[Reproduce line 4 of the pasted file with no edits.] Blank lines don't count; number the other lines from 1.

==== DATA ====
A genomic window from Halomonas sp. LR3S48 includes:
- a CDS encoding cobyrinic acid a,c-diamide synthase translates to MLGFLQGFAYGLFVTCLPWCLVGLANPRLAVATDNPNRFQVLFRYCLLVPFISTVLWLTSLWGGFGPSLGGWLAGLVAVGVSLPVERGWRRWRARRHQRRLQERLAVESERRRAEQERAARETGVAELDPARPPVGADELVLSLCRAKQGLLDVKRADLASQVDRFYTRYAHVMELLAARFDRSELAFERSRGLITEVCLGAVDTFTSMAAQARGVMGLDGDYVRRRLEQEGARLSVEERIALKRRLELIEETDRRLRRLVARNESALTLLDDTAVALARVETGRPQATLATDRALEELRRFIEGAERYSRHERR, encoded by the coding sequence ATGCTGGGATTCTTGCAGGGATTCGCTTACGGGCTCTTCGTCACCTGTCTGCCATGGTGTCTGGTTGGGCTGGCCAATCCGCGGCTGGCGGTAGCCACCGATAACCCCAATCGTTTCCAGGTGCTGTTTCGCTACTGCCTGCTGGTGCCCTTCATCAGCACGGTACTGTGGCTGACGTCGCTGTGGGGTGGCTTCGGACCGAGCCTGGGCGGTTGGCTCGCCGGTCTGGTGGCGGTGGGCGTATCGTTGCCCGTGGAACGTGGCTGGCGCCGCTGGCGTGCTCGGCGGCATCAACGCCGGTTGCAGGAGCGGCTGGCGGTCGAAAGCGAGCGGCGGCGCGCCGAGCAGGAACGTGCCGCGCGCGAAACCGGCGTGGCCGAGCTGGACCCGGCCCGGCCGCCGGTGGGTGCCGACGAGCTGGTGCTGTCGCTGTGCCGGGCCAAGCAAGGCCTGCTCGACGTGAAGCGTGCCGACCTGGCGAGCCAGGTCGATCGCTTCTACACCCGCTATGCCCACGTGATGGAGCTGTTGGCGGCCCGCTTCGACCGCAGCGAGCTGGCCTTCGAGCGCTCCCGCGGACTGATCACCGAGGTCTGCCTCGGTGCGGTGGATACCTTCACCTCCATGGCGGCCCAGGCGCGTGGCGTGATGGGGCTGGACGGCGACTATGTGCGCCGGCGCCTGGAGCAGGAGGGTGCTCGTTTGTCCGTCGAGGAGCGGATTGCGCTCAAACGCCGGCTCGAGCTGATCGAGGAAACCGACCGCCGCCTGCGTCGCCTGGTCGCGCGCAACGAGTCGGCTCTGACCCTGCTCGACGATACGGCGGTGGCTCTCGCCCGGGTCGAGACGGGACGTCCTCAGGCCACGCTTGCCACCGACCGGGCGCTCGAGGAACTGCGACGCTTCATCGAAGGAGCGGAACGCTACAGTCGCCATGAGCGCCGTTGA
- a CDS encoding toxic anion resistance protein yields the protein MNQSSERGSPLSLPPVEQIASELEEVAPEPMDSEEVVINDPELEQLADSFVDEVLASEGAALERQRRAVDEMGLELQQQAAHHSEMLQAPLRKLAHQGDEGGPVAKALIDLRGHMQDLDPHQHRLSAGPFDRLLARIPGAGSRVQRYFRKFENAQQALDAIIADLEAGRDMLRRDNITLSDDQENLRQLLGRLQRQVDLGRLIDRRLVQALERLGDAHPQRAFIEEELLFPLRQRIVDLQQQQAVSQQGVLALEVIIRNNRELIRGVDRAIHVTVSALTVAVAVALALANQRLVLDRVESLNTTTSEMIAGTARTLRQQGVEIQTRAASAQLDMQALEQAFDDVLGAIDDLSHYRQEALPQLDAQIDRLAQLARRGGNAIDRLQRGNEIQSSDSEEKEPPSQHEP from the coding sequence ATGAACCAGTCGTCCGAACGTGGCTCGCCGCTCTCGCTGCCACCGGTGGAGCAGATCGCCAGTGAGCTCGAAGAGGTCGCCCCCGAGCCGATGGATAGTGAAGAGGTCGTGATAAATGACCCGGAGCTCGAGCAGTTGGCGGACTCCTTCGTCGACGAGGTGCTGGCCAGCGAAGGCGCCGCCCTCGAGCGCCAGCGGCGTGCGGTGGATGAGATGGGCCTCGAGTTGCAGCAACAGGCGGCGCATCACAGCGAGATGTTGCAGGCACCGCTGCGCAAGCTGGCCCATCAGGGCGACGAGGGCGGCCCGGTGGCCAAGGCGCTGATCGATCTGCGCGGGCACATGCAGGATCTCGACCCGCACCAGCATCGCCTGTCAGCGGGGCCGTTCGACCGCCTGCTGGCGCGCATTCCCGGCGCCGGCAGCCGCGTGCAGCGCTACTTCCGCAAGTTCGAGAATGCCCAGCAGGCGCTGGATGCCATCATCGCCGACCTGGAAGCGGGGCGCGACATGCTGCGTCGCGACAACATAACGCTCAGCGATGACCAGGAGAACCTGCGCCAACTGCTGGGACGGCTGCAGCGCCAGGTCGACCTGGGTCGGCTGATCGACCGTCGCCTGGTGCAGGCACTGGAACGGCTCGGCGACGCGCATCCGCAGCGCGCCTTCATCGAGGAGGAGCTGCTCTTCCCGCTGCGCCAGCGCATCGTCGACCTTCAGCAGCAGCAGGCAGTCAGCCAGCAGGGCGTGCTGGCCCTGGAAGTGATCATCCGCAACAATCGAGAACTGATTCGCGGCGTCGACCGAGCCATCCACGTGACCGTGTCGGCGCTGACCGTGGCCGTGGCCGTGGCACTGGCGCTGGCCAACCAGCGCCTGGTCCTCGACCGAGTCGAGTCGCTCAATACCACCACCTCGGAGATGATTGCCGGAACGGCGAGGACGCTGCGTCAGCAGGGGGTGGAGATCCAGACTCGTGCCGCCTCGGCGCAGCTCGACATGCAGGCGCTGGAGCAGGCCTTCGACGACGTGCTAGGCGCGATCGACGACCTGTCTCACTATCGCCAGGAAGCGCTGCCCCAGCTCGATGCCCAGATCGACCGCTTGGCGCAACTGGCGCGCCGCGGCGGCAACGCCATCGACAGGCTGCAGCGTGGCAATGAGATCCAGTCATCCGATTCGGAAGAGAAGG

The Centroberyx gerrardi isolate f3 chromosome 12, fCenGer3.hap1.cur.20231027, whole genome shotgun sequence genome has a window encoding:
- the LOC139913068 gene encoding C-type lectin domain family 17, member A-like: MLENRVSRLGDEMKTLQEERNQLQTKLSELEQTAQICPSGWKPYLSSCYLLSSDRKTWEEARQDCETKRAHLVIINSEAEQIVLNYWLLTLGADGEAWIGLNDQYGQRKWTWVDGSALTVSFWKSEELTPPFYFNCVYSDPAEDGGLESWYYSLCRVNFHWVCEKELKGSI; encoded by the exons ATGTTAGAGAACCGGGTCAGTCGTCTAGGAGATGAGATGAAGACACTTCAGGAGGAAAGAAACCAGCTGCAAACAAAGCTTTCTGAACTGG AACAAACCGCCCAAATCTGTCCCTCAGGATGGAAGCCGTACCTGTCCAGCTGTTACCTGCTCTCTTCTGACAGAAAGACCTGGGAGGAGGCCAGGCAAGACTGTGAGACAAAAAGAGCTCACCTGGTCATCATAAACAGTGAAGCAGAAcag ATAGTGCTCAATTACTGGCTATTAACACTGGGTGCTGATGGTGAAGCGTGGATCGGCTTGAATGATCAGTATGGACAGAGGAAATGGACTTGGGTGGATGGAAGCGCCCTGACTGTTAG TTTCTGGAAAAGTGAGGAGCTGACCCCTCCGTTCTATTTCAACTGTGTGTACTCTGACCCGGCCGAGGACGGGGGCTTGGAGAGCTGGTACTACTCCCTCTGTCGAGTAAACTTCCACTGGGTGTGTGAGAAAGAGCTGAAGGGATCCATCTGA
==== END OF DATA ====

The Centroberyx gerrardi isolate f3 chromosome 12, fCenGer3.hap1.cur.20231027, whole genome shotgun sequence genome has a window encoding: